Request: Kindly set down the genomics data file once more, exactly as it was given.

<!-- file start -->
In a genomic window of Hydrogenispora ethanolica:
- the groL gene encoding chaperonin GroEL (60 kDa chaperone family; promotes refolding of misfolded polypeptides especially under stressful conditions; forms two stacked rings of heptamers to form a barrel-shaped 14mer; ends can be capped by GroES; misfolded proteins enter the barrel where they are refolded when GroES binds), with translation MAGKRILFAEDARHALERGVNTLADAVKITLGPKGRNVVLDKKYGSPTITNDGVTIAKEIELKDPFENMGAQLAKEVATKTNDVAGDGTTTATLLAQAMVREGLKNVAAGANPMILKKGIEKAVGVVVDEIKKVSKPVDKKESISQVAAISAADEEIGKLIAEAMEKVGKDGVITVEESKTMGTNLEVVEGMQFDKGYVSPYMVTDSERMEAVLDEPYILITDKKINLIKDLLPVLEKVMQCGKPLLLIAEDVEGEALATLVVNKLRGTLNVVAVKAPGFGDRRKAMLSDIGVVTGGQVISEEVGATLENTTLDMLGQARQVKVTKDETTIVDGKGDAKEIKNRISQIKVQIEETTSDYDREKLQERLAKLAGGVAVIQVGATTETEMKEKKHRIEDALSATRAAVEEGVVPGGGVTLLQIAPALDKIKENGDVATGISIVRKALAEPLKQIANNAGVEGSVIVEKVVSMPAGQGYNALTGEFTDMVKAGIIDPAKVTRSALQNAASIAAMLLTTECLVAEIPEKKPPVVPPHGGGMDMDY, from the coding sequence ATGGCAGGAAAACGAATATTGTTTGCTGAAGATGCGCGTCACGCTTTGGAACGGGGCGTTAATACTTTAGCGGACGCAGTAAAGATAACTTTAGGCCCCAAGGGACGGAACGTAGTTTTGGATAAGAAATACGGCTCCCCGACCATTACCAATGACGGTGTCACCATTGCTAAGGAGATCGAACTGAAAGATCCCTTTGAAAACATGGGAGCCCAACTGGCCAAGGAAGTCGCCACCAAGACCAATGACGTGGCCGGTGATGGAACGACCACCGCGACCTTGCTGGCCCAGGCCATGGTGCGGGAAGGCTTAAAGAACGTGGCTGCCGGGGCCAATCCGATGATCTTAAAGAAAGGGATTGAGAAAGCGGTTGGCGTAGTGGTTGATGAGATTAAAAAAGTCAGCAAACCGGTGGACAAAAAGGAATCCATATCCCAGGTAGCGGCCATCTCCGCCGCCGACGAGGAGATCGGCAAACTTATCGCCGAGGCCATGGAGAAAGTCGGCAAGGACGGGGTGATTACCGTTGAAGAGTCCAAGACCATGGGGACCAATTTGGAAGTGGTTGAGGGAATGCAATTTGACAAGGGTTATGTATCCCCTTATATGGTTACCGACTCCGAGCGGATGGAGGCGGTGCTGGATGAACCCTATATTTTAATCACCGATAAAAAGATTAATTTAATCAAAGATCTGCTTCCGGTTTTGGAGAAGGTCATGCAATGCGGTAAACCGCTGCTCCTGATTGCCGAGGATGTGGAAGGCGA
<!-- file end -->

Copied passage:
In a genomic window of Hydrogenispora ethanolica:
- the groL gene encoding chaperonin GroEL (60 kDa chaperone family; promotes refolding of misfolded polypeptides especially under stressful conditions; forms two stacked rings of heptamers to form a barrel-shaped 14mer; ends can be capped by GroES; misfolded proteins enter the barrel where they are refolded when GroES binds), with translation MAGKRILFAEDARHALERGVNTLADAVKITLGPKGRNVVLDKKYGSPTITNDGVTIAKEIELKDPFENMGAQLAKEVATKTNDVAGDGTTTATLLAQAMVREGLKNVAAGANPMILKKGIEKAVGVVVDEIKKVSKPVDKKESISQVAAISAADEEIGKLIAEAMEKVGKDGVITVEESKTMGTNLEVVEGMQFDKGYVSPYMVTDSERMEAVLDEPYILITDKKINLIKDLLPVLEKVMQCGKPLLLIAEDVEGEALATLVVNKLRGTLNVVAVKAPGFGDRRKAMLSDIGVVTGGQVISEEVGATLENTTLDMLGQARQVKVTKDETTIVDGKGDAKEIKNRISQIKVQIEETTSDYDREKLQERLAKLAGGVAVIQVGATTETEMKEKKHRIEDALSATRAAVEEGVVPGGGVTLLQIAPALDKIKENGDVATGISIVRKALAEPLKQIANNAGVEGSVIVEKVVSMPAGQGYNALTGEFTDMVKAGIIDPAKVTRSALQNAASIAAMLLTTECLVAEIPEKKPPVVPPHGGGMDMDY, from the coding sequence ATGGCAGGAAAACGAATATTGTTTGCTGAAGATGCGCGTCACGCTTTGGAACGGGGCGTTAATACTTTAGCGGACGCAGTAAAGATAACTTTAGGCCCCAAGGGACGGAACGTAGTTTTGGATAAGAAATACGGCTCCCCGACCATTACCAATGACGGTGTCACCATTGCTAAGGAGATCGAACTGAAAGATCCCTTTGAAAACATGGGAGCCCAACTGGCCAAGGAAGTCGCCACCAAGACCAATGACGTGGCCGGTGATGGAACGACCACCGCGACCTTGCTGGCCCAGGCCATGGTGCGGGAAGGCTTAAAGAACGTGGCTGCCGGGGCCAATCCGATGATCTTAAAGAAAGGGATTGAGAAAGCGGTTGGCGTAGTGGTTGATGAGATTAAAAAAGTCAGCAAACCGGTGGACAAAAAGGAATCCATATCCCAGGTAGCGGCCATCTCCGCCGCCGACGAGGAGATCGGCAAACTTATCGCCGAGGCCATGGAGAAAGTCGGCAAGGACGGGGTGATTACCGTTGAAGAGTCCAAGACCATGGGGACCAATTTGGAAGTGGTTGAGGGAATGCAATTTGACAAGGGTTATGTATCCCCTTATATGGTTACCGACTCCGAGCGGATGGAGGCGGTGCTGGATGAACCCTATATTTTAATCACCGATAAAAAGATTAATTTAATCAAAGATCTGCTTCCGGTTTTGGAGAAGGTCATGCAATGCGGTAAACCGCTGCTCCTGATTGCCGAGGATGTGGAAGGCGA